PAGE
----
Craig reminds everyone to get vaccinated to help protect themselves against infectious diseases

Craig Mackinlay MP today attended Westminster Flu Day, an annual vaccination clinic held in the House of Commons, to learn about the importance of vaccination to support good health at all stages of life and how he can work with the NHS locally to increase coverage rates in our area.

Parliamentarians who are not eligible for a free seasonal flu vaccine on the NHS made a £10 donation to Carers Trust. £10 is equivalent to the cost of a private vaccination.

Vaccination supports good health at all stages of life and only clean water rivals vaccines at reducing infectious diseases and deaths. When vaccination rates fall, outbreaks can occur with potentially serious consequences such as the 2012-13 measles outbreak in Swansea, which resulted in 1,202 reported cases, 88 hospital admissions and 1 death.

Craig Mackinlay MP said:

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 Make sure you are up to date with your vaccines to help protect yourself against infectious diseases. For more information on which vaccines you and your family are entitled to, have a look at Public Health England’s Immunisation Schedule.”

Westminster Flu Day is an established event in the Parliamentary calendar. It is sponsored by the ABPI Vaccine Group in partnership with the Royal College of Nursing and Carers Trust and with the support of the Department of Health and Public Health England.

The EU negotiations, Winter Flu and the return of Open Golf to Sandwich

The negativity by the media about Brexit is becoming depressingly familiar. All threats, warnings and anti-UK statements by EU officials and businesses seem to be treated as ‘fact’. Additional financial demands with mind boggling numbers of zeroes, the so called ‘Divorce Bill”, are almost cheered on by domestic ‘Remainers’ who want to re-run the referendum. I don't know about you but paying for access to a market sounds a lot like a one-way tariff. The statements by the Labour Shadow Chancellor, John McDonnell, over the weekend that they would now vote against a ‘No Deal’ scenario is lunacy and likely to embolden EU negotiators even more to be beastly towards us. This indicates that no matter how bad the deal, no matter how expensive and constrictive, Labour would support it. This is akin to viewing a house and telling the seller that no matter how decrepit, no matter what the problems or the price, you will be buying it.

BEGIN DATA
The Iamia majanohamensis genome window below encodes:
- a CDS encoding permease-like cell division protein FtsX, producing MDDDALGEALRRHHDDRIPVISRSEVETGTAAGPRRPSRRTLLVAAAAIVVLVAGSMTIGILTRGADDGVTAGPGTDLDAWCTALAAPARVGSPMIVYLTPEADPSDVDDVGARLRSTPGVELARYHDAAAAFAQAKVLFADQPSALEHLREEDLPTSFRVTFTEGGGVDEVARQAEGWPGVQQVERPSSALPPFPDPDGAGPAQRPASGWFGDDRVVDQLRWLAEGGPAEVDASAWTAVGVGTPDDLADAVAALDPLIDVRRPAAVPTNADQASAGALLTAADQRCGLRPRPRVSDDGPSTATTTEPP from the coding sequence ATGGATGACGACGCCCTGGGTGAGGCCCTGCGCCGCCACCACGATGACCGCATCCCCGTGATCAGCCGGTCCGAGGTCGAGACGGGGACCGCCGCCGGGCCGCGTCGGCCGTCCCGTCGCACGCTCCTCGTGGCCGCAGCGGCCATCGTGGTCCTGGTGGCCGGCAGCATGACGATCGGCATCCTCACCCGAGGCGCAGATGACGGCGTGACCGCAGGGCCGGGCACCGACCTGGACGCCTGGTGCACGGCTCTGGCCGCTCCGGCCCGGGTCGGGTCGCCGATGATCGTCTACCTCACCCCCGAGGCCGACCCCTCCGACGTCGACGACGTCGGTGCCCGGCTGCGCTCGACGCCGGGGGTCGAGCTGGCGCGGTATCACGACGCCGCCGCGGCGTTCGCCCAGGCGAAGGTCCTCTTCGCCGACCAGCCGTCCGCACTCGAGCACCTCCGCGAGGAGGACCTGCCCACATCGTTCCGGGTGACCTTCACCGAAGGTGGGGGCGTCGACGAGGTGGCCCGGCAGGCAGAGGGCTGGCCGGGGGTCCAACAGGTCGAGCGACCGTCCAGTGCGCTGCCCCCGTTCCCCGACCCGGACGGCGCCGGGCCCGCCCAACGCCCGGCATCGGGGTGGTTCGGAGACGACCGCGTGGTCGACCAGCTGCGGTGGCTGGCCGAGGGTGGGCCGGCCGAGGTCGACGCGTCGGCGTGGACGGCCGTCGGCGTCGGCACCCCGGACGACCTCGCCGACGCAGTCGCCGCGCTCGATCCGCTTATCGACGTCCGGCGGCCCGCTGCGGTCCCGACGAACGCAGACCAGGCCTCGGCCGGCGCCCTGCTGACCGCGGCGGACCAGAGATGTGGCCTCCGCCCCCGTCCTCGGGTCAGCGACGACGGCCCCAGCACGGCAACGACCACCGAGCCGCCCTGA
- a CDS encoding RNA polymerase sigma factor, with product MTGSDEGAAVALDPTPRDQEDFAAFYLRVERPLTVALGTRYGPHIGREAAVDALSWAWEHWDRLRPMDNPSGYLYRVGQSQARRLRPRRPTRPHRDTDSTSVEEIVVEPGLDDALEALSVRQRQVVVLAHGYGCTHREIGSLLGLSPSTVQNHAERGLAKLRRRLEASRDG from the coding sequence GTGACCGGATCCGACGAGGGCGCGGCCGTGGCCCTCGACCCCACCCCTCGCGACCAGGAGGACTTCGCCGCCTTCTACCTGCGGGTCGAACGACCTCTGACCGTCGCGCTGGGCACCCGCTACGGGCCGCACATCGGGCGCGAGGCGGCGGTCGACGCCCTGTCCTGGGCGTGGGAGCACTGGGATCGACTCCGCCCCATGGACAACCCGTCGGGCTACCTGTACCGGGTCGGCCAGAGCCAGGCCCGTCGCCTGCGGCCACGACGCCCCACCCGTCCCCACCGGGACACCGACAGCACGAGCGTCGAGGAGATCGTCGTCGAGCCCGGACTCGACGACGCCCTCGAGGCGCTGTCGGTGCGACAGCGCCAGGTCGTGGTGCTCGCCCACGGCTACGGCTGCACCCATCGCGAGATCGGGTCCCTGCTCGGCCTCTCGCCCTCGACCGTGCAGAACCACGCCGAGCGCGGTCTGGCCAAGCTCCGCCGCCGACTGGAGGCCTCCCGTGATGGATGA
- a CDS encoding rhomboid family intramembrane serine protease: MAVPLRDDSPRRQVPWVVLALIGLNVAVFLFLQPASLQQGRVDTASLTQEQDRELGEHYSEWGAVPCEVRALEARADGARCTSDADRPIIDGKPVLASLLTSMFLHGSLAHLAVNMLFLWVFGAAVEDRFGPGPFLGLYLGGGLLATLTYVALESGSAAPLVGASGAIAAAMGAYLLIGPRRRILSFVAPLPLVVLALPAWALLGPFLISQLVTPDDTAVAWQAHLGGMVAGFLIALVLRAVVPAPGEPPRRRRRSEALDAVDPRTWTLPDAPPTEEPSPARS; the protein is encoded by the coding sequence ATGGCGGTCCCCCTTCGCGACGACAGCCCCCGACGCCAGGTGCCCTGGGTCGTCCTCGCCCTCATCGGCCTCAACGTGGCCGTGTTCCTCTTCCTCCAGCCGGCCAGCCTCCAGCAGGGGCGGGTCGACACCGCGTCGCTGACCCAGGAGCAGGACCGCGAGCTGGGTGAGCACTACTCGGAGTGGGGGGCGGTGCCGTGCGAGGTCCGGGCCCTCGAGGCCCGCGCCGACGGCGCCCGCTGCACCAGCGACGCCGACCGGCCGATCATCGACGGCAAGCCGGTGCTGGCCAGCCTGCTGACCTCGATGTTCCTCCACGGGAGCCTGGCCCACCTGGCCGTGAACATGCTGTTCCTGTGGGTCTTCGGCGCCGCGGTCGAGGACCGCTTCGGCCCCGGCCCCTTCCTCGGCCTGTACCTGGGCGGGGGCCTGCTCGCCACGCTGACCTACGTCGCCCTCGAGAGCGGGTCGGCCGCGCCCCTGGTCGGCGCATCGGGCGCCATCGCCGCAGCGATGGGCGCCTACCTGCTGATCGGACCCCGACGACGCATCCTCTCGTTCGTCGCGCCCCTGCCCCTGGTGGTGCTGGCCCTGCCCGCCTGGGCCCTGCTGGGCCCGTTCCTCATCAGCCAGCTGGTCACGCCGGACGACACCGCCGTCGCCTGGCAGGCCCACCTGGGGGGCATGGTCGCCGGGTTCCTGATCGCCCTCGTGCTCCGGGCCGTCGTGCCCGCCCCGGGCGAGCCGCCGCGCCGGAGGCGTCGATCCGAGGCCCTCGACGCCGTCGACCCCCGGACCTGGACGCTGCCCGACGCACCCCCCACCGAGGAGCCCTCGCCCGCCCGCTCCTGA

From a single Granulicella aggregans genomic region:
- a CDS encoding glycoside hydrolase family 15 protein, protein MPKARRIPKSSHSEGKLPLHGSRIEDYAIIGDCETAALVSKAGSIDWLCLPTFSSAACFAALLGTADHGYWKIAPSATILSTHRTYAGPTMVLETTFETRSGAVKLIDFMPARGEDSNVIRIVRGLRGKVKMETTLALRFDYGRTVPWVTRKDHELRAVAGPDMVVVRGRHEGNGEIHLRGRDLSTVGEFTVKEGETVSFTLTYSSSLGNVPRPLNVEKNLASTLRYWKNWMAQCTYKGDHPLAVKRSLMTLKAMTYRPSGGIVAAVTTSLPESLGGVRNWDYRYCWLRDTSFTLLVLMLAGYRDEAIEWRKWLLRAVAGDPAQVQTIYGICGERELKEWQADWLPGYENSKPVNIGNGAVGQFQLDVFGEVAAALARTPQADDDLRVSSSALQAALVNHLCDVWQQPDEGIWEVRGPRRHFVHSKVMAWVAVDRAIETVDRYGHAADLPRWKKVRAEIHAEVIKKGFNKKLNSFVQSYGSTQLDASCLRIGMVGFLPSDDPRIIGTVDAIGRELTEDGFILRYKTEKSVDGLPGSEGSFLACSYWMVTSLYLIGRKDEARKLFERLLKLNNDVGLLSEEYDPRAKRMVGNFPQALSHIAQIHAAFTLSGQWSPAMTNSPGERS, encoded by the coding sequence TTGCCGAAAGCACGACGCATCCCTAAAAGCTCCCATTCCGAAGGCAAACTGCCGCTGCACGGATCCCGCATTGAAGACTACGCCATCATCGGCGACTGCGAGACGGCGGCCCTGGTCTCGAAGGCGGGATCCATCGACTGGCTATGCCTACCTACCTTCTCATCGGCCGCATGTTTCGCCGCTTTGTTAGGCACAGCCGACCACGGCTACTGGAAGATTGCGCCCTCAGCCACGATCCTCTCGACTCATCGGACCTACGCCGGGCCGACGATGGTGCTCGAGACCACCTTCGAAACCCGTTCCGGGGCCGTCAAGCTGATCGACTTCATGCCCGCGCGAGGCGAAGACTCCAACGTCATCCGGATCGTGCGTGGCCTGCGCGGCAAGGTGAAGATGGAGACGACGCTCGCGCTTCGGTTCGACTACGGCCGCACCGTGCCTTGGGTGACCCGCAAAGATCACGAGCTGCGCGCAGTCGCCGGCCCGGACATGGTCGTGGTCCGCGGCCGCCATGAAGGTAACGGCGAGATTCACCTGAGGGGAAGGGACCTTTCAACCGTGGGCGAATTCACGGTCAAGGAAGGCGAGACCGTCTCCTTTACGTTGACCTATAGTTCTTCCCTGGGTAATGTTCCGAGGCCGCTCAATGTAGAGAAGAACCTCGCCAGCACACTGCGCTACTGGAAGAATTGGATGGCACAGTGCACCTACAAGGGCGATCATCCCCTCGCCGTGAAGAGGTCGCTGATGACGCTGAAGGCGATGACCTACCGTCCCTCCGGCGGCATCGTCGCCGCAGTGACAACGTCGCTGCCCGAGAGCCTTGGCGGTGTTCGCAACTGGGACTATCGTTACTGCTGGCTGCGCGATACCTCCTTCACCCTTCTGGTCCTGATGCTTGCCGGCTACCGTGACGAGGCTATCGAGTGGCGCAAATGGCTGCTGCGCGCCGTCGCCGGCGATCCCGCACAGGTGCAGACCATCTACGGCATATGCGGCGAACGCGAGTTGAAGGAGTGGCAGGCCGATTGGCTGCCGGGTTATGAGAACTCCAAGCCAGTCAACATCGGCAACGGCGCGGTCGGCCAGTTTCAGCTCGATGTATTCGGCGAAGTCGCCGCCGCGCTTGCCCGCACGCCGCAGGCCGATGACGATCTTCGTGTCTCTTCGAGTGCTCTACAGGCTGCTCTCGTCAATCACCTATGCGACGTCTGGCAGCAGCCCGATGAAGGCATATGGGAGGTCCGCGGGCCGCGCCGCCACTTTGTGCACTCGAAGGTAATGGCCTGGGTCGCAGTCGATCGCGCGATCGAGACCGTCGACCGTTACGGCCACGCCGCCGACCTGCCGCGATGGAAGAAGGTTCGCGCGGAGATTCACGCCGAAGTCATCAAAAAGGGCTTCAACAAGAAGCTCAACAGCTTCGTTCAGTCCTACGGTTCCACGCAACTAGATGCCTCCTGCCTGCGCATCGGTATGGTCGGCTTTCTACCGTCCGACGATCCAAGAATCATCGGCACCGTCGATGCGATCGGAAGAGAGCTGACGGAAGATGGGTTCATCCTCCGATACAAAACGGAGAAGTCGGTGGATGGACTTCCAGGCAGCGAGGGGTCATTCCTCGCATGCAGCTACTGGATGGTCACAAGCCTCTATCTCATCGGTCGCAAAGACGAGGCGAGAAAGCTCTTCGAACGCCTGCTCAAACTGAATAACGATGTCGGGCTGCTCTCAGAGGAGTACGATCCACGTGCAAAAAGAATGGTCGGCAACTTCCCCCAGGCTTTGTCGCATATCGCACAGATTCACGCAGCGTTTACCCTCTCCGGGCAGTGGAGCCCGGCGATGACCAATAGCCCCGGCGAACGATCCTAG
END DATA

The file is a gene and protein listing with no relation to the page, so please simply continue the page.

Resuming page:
It is about this time of year that we have the usual dire warnings about winter flu and the likely strains on the NHS. Point one, do get a flu jab; I’ll be having mine this week. Point two, if you have an appointment, please use it. Family members and friends who work in the NHS routinely report ‘no shows’. I have at least one myself at my weekly MP surgery. This is wasted time for all concerned, and appointments that could be filled by others in need. Common courtesy is all that is required, but because there is no obvious transactional cost, the NHS being free at the point of delivery, many see it as having no real ‘cost’ or value. There is no penalty faced by not showing up, there is no personal cost by hoarding repeatedly prescribed medicines that are never likely to be used. But there is a real cost to all of us. The often repeated calls for more money to solve all perceived problems is to make a complex problem overly simplistic.

It was hugely pleasing that the primary co-ordinator of the new Community Alcohol Partnerships in East Kent received a national award for ‘Outstanding Contribution’. A big well done to Neil Butcher of Kent Trading Standards for his work in creating new partnership teams across schools and retailers to prevent under-age drinking and anti-social behaviour.